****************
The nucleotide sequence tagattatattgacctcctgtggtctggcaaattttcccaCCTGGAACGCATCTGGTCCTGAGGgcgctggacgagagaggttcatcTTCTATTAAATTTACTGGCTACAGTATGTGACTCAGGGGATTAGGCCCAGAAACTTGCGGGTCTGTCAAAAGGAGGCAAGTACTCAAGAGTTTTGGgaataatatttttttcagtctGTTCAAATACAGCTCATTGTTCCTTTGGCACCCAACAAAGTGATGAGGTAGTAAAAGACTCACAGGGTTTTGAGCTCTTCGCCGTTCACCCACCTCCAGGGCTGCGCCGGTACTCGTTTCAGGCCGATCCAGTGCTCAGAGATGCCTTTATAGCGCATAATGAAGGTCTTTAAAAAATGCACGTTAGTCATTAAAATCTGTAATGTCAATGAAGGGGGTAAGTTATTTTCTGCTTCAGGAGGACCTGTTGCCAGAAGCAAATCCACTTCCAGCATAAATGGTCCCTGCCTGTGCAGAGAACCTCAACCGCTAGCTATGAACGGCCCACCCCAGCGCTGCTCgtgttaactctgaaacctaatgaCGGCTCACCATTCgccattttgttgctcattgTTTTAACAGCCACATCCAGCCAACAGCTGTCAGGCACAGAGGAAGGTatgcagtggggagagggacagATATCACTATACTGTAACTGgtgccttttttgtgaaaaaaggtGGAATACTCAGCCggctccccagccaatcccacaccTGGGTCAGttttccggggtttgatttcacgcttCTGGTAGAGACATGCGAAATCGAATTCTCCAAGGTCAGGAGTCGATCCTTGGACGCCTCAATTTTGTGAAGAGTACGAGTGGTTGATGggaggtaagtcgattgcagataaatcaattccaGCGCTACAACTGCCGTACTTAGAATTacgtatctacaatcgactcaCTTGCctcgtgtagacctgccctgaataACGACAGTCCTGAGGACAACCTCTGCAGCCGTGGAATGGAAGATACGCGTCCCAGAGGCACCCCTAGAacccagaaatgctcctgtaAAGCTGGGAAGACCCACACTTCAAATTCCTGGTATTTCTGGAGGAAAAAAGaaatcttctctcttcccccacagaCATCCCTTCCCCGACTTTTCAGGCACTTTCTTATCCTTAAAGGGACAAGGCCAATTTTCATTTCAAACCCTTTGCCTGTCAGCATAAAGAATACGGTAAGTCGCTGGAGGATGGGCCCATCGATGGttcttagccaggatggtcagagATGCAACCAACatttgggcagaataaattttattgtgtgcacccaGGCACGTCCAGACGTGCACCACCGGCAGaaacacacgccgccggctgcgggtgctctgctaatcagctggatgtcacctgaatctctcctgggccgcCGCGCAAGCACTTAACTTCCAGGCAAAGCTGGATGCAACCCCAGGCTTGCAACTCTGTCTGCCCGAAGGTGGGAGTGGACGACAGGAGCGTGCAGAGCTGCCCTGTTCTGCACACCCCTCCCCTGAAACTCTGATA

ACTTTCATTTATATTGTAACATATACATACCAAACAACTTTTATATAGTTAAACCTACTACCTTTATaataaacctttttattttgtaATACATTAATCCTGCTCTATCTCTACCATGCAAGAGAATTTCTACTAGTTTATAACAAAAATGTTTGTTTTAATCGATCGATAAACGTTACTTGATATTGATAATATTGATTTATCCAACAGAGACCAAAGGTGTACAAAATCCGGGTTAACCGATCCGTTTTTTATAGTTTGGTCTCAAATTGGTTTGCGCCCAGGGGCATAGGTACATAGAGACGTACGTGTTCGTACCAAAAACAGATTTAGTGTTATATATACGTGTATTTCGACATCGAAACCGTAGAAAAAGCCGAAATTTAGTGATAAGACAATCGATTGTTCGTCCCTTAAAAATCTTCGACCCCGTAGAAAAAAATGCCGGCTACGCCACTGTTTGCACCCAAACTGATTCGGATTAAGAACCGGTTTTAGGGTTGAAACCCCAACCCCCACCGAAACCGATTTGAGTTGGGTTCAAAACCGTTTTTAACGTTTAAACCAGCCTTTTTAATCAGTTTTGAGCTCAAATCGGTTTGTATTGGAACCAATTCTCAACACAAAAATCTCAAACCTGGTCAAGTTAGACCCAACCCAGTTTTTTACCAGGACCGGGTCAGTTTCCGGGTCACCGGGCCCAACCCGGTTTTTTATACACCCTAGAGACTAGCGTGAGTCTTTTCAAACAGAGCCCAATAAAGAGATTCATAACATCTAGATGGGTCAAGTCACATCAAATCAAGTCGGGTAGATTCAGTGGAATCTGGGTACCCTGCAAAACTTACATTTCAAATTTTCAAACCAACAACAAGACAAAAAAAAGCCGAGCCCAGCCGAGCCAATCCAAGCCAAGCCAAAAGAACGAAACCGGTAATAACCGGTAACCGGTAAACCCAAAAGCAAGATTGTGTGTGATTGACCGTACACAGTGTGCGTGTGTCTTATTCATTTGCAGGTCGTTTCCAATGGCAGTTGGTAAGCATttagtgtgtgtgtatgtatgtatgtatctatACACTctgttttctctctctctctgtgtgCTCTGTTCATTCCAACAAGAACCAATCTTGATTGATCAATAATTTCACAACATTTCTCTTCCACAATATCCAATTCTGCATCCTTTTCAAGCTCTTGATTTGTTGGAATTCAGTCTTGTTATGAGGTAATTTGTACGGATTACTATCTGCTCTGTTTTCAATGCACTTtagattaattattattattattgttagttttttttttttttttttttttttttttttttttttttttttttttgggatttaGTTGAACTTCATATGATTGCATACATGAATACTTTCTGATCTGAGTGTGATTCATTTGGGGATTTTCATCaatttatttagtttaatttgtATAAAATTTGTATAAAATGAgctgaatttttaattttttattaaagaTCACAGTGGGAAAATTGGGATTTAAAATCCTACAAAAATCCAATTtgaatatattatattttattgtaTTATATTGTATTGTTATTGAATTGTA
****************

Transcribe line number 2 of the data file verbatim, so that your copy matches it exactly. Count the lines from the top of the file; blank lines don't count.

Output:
ACTTTCATTTATATTGTAACATATACATACCAAACAACTTTTATATAGTTAAACCTACTACCTTTATaataaacctttttattttgtaATACATTAATCCTGCTCTATCTCTACCATGCAAGAGAATTTCTACTAGTTTATAACAAAAATGTTTGTTTTAATCGATCGATAAACGTTACTTGATATTGATAATATTGATTTATCCAACAGAGACCAAAGGTGTACAAAATCCGGGTTAACCGATCCGTTTTTTATAGTTTGGTCTCAAATTGGTTTGCGCCCAGGGGCATAGGTACATAGAGACGTACGTGTTCGTACCAAAAACAGATTTAGTGTTATATATACGTGTATTTCGACATCGAAACCGTAGAAAAAGCCGAAATTTAGTGATAAGACAATCGATTGTTCGTCCCTTAAAAATCTTCGACCCCGTAGAAAAAAATGCCGGCTACGCCACTGTTTGCACCCAAACTGATTCGGATTAAGAACCGGTTTTAGGGTTGAAACCCCAACCCCCACCGAAACCGATTTGAGTTGGGTTCAAAACCGTTTTTAACGTTTAAACCAGCCTTTTTAATCAGTTTTGAGCTCAAATCGGTTTGTATTGGAACCAATTCTCAACACAAAAATCTCAAACCTGGTCAAGTTAGACCCAACCCAGTTTTTTACCAGGACCGGGTCAGTTTCCGGGTCACCGGGCCCAACCCGGTTTTTTATACACCCTAGAGACTAGCGTGAGTCTTTTCAAACAGAGCCCAATAAAGAGATTCATAACATCTAGATGGGTCAAGTCACATCAAATCAAGTCGGGTAGATTCAGTGGAATCTGGGTACCCTGCAAAACTTACATTTCAAATTTTCAAACCAACAACAAGACAAAAAAAAGCCGAGCCCAGCCGAGCCAATCCAAGCCAAGCCAAAAGAACGAAACCGGTAATAACCGGTAACCGGTAAACCCAAAAGCAAGATTGTGTGTGATTGACCGTACACAGTGTGCGTGTGTCTTATTCATTTGCAGGTCGTTTCCAATGGCAGTTGGTAAGCATttagtgtgtgtgtatgtatgtatgtatctatACACTctgttttctctctctctctgtgtgCTCTGTTCATTCCAACAAGAACCAATCTTGATTGATCAATAATTTCACAACATTTCTCTTCCACAATATCCAATTCTGCATCCTTTTCAAGCTCTTGATTTGTTGGAATTCAGTCTTGTTATGAGGTAATTTGTACGGATTACTATCTGCTCTGTTTTCAATGCACTTtagattaattattattattattgttagttttttttttttttttttttttttttttttttttttttttttttttgggatttaGTTGAACTTCATATGATTGCATACATGAATACTTTCTGATCTGAGTGTGATTCATTTGGGGATTTTCATCaatttatttagtttaatttgtATAAAATTTGTATAAAATGAgctgaatttttaattttttattaaagaTCACAGTGGGAAAATTGGGATTTAAAATCCTACAAAAATCCAATTtgaatatattatattttattgtaTTATATTGTATTGTTATTGAATTGTA